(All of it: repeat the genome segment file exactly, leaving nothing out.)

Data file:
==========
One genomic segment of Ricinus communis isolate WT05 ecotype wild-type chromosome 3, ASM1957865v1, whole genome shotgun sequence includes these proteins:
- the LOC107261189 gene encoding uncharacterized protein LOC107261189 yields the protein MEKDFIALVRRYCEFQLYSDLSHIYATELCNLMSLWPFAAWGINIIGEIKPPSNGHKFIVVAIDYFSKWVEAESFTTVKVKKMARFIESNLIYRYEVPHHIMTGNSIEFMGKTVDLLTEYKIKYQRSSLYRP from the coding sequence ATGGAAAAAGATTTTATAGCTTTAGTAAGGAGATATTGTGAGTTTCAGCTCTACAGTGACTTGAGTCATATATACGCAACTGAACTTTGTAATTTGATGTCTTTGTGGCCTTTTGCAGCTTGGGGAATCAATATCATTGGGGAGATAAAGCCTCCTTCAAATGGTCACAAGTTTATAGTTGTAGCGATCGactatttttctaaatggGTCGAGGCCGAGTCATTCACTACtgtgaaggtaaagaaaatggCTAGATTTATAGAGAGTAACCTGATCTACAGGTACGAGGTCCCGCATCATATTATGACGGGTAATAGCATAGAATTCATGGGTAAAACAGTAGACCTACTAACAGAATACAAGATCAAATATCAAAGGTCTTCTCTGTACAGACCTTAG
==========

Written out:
One genomic segment of Ricinus communis isolate WT05 ecotype wild-type chromosome 3, ASM1957865v1, whole genome shotgun sequence includes these proteins:
- the LOC107261189 gene encoding uncharacterized protein LOC107261189 yields the protein MEKDFIALVRRYCEFQLYSDLSHIYATELCNLMSLWPFAAWGINIIGEIKPPSNGHKFIVVAIDYFSKWVEAESFTTVKVKKMARFIESNLIYRYEVPHHIMTGNSIEFMGKTVDLLTEYKIKYQRSSLYRP from the coding sequence ATGGAAAAAGATTTTATAGCTTTAGTAAGGAGATATTGTGAGTTTCAGCTCTACAGTGACTTGAGTCATATATACGCAACTGAACTTTGTAATTTGATGTCTTTGTGGCCTTTTGCAGCTTGGGGAATCAATATCATTGGGGAGATAAAGCCTCCTTCAAATGGTCACAAGTTTATAGTTGTAGCGATCGactatttttctaaatggGTCGAGGCCGAGTCATTCACTACtgtgaaggtaaagaaaatggCTAGATTTATAGAGAGTAACCTGATCTACAGGTACGAGGTCCCGCATCATATTATGACGGGTAATAGCATAGAATTCATGGGTAAAACAGTAGACCTACTAACAGAATACAAGATCAAATATCAAAGGTCTTCTCTGTACAGACCTTAG